Student Profile and Its Effects on Online and Hybrid Courses

Student Profile and Its Effects on Online and Hybrid Courses

Seta Boghikian-Whitby (University of La Verne, California, USA) and Yehia Mortagy (University of La Verne, California, USA)
Copyright: © 2010 |Pages: 23
DOI: 10.4018/978-1-60566-852-9.ch005
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Abstract

This chapter is based on a longitudinal descriptive study that identifies the types of students enrolled in a Management Information Systems class offered in face-to-face and online delivery modalities over 15 semesters. The study used a total sample of 622 students where 296 students were enrolled in the faceto- face control section and 326 students were enrolled in the online experimental sections. The study profiles the demographics of students including: student type (traditional undergraduate or adult), age, gender, ethnicity, Myers Briggs personality profile, religion, citizenship, marital status, academic family generation, academic major, academic standing (freshman, sophomore, junior, senior), and grade point average (GPA). The study findings include: (1) adult students dominated the online delivery modality. (2) African American and Hispanic female adult students prefer taking online courses compared to face-to-face. (3) Forty percent of the students enrolled in online delivery modality were of extravert type. (4) The majority of the first generation students were enrolled in face-to-face delivery modality. Recommendations include short modules, use of different exercises in order to accommodate various learning styles. The chapter and the study results will assist administrators and faculty members to make better decisions by understanding the student population type.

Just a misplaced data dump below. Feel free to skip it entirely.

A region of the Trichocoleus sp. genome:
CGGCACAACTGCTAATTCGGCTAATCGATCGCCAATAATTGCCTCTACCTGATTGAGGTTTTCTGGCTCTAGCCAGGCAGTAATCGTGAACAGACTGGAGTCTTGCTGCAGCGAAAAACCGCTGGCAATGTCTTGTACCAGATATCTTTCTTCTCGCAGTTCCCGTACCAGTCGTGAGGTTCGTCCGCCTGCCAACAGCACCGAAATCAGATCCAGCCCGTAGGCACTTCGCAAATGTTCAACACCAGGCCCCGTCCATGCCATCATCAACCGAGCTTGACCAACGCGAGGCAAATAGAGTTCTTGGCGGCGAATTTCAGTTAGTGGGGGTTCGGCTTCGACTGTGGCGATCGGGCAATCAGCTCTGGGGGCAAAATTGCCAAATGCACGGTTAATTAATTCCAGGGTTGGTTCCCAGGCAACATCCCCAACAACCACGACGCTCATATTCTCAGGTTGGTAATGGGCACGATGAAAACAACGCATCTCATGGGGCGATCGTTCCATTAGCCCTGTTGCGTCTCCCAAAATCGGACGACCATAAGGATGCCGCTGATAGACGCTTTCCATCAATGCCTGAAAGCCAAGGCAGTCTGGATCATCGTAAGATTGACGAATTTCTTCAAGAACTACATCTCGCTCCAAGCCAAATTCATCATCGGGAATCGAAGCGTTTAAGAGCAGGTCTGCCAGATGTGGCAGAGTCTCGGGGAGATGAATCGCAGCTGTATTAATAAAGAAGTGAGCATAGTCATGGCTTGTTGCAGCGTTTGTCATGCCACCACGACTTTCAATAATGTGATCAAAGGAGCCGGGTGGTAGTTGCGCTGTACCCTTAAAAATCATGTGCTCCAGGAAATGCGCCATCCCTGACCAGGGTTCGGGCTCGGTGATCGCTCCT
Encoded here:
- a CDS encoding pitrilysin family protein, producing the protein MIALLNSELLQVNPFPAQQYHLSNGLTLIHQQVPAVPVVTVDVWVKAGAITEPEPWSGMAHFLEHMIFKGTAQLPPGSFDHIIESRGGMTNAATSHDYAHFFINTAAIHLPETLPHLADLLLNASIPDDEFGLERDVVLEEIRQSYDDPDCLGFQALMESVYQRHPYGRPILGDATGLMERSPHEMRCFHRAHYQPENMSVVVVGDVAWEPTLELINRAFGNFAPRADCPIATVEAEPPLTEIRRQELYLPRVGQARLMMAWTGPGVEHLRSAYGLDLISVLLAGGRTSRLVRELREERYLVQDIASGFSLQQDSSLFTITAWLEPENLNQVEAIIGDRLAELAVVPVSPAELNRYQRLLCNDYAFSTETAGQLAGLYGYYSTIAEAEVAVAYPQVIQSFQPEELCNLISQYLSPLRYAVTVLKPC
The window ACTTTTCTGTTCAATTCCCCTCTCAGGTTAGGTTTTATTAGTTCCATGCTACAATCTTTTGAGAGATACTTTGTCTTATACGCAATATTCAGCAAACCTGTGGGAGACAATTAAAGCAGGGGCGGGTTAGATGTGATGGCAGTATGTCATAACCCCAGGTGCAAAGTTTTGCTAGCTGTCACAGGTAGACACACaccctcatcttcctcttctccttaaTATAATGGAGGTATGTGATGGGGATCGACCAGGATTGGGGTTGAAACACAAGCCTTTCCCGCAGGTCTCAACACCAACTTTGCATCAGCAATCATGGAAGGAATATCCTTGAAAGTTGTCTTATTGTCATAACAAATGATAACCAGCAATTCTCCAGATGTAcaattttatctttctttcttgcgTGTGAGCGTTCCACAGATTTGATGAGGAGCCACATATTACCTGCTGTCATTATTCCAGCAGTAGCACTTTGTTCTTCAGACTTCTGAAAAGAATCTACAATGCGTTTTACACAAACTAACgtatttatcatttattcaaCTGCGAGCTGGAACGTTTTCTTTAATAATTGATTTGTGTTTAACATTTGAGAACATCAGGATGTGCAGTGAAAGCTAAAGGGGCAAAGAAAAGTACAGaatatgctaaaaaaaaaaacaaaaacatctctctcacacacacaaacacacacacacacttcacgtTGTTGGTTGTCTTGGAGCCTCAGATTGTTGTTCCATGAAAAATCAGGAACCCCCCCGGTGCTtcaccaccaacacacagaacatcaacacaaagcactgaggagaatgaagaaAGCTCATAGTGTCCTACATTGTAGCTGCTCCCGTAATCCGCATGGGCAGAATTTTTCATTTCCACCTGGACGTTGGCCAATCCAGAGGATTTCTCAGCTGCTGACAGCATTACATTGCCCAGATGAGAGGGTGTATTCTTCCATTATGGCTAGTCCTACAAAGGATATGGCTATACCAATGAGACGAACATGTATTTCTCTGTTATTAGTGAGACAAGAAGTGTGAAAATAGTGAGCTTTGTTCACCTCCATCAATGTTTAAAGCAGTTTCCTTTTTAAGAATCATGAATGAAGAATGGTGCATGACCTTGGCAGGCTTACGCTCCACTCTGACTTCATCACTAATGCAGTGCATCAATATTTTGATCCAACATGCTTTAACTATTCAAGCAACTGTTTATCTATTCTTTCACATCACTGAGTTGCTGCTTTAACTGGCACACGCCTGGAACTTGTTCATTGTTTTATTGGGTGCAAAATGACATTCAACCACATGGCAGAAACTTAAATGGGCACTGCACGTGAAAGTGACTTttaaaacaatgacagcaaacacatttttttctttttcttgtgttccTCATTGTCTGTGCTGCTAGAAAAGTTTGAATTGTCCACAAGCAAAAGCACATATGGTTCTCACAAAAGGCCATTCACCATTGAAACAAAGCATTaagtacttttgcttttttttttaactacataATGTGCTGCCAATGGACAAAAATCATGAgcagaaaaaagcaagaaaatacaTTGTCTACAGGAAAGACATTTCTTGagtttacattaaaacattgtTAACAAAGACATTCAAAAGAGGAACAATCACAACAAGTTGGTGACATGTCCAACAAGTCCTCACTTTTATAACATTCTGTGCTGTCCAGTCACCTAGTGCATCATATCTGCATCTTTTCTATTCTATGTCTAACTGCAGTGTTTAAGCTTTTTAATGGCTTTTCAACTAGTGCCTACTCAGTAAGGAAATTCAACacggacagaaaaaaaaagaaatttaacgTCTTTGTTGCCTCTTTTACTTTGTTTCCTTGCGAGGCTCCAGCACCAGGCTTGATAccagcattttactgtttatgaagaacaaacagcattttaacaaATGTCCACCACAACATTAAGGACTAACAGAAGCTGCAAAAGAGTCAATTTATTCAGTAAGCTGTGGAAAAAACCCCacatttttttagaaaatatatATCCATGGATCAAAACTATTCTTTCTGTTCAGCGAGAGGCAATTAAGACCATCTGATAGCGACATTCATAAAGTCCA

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Personally, I think online classes should be limited to a manageable size and that professors should be required to analyze students' papers. If we are not guided, how will we learn? How can we expect to hold an executive position if we are not offered a professor’s perspective on our thought process? How can we live up to the “MBA” standard if we are not challenged to think by our professors? So far I've learned the most from you. Every professor should be judged by the standards you have for yourself and for your students.

Graduating senior at the University of La Verne, California 2008.

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Background

There is an increased demand for post-secondary education since employers started requiring college degrees as a prerequisite for job applicants. This change resulted in having junior colleges and universities overflow with adult students who are coming back to finish their degrees. Online education is very appealing to such students because of its convenience. The National Center for Educational Statistics reported a total of 3,077,000 student enrollments in all online distance learning courses at four year higher education institutions during the 2000-01 academicyear (Institute of Education Science, 2003). In California, the community colleges have experienced a 552% enrollment increase from the 1995-96 to 2005-06 academic year. In 2007, state public junior colleges reported an 18% increase in their online distance learning enrollment. Moreover, they stated that they are having a problem meeting the demand in hybrid and online distance learning courses with sufficient course offerings (Nather, 2007).

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